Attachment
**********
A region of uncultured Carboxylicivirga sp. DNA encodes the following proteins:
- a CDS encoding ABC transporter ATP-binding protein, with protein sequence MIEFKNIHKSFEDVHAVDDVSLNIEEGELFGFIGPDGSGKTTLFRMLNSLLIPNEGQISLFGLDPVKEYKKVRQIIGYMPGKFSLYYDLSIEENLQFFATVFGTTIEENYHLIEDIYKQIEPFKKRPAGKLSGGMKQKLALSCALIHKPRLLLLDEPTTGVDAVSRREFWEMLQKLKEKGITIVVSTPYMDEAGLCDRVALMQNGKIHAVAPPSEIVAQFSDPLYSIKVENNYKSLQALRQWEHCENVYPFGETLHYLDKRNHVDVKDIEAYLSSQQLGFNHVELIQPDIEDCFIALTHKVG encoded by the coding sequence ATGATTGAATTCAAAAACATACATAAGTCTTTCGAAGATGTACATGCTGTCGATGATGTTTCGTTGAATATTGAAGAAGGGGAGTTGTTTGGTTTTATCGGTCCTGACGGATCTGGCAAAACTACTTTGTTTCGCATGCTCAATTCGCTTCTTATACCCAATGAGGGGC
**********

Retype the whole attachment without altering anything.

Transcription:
A region of uncultured Carboxylicivirga sp. DNA encodes the following proteins:
- a CDS encoding ABC transporter ATP-binding protein, with protein sequence MIEFKNIHKSFEDVHAVDDVSLNIEEGELFGFIGPDGSGKTTLFRMLNSLLIPNEGQISLFGLDPVKEYKKVRQIIGYMPGKFSLYYDLSIEENLQFFATVFGTTIEENYHLIEDIYKQIEPFKKRPAGKLSGGMKQKLALSCALIHKPRLLLLDEPTTGVDAVSRREFWEMLQKLKEKGITIVVSTPYMDEAGLCDRVALMQNGKIHAVAPPSEIVAQFSDPLYSIKVENNYKSLQALRQWEHCENVYPFGETLHYLDKRNHVDVKDIEAYLSSQQLGFNHVELIQPDIEDCFIALTHKVG encoded by the coding sequence ATGATTGAATTCAAAAACATACATAAGTCTTTCGAAGATGTACATGCTGTCGATGATGTTTCGTTGAATATTGAAGAAGGGGAGTTGTTTGGTTTTATCGGTCCTGACGGATCTGGCAAAACTACTTTGTTTCGCATGCTCAATTCGCTTCTTATACCCAATGAGGGGC